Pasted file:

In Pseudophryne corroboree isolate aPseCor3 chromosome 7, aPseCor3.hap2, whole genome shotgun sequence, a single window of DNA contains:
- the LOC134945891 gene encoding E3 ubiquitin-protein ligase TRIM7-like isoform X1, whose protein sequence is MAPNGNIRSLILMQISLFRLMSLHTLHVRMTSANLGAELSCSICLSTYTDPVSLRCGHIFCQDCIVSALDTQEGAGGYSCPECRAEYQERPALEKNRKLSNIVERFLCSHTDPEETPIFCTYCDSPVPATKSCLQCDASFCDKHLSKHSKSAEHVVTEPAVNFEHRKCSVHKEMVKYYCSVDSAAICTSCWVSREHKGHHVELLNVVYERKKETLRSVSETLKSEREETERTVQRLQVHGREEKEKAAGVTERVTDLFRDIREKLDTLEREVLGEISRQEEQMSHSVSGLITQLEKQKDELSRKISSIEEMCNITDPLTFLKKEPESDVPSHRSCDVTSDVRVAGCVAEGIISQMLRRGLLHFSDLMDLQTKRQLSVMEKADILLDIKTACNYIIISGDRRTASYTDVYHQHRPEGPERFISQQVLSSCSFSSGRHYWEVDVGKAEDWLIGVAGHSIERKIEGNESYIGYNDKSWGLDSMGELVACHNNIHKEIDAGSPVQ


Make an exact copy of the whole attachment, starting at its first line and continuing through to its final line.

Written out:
In Pseudophryne corroboree isolate aPseCor3 chromosome 7, aPseCor3.hap2, whole genome shotgun sequence, a single window of DNA contains:
- the LOC134945891 gene encoding E3 ubiquitin-protein ligase TRIM7-like isoform X1, whose protein sequence is MAPNGNIRSLILMQISLFRLMSLHTLHVRMTSANLGAELSCSICLSTYTDPVSLRCGHIFCQDCIVSALDTQEGAGGYSCPECRAEYQERPALEKNRKLSNIVERFLCSHTDPEETPIFCTYCDSPVPATKSCLQCDASFCDKHLSKHSKSAEHVVTEPAVNFEHRKCSVHKEMVKYYCSVDSAAICTSCWVSREHKGHHVELLNVVYERKKETLRSVSETLKSEREETERTVQRLQVHGREEKEKAAGVTERVTDLFRDIREKLDTLEREVLGEISRQEEQMSHSVSGLITQLEKQKDELSRKISSIEEMCNITDPLTFLKKEPESDVPSHRSCDVTSDVRVAGCVAEGIISQMLRRGLLHFSDLMDLQTKRQLSVMEKADILLDIKTACNYIIISGDRRTASYTDVYHQHRPEGPERFISQQVLSSCSFSSGRHYWEVDVGKAEDWLIGVAGHSIERKIEGNESYIGYNDKSWGLDSMGELVACHNNIHKEIDAGSPVQ